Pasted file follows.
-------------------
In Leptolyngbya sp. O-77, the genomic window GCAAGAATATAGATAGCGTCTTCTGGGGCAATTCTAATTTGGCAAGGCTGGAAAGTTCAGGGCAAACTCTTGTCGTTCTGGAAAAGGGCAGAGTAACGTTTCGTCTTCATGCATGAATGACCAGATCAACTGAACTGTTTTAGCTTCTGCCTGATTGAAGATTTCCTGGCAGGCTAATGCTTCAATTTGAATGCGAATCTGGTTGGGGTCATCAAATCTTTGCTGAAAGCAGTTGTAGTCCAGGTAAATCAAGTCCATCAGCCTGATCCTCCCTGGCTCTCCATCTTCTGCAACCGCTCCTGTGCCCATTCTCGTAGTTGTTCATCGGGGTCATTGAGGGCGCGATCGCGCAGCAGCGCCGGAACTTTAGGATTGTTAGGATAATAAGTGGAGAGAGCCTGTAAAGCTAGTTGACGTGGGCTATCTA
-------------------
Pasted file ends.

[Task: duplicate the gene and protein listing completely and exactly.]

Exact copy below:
In Leptolyngbya sp. O-77, the genomic window GCAAGAATATAGATAGCGTCTTCTGGGGCAATTCTAATTTGGCAAGGCTGGAAAGTTCAGGGCAAACTCTTGTCGTTCTGGAAAAGGGCAGAGTAACGTTTCGTCTTCATGCATGAATGACCAGATCAACTGAACTGTTTTAGCTTCTGCCTGATTGAAGATTTCCTGGCAGGCTAATGCTTCAATTTGAATGCGAATCTGGTTGGGGTCATCAAATCTTTGCTGAAAGCAGTTGTAGTCCAGGTAAATCAAGTCCATCAGCCTGATCCTCCCTGGCTCTCCATCTTCTGCAACCGCTCCTGTGCCCATTCTCGTAGTTGTTCATCGGGGTCATTGAGGGCGCGATCGCGCAGCAGCGCCGGAACTTTAGGATTGTTAGGATAATAAGTGGAGAGAGCCTGTAAAGCTAGTTGACGTGGGCTATCTA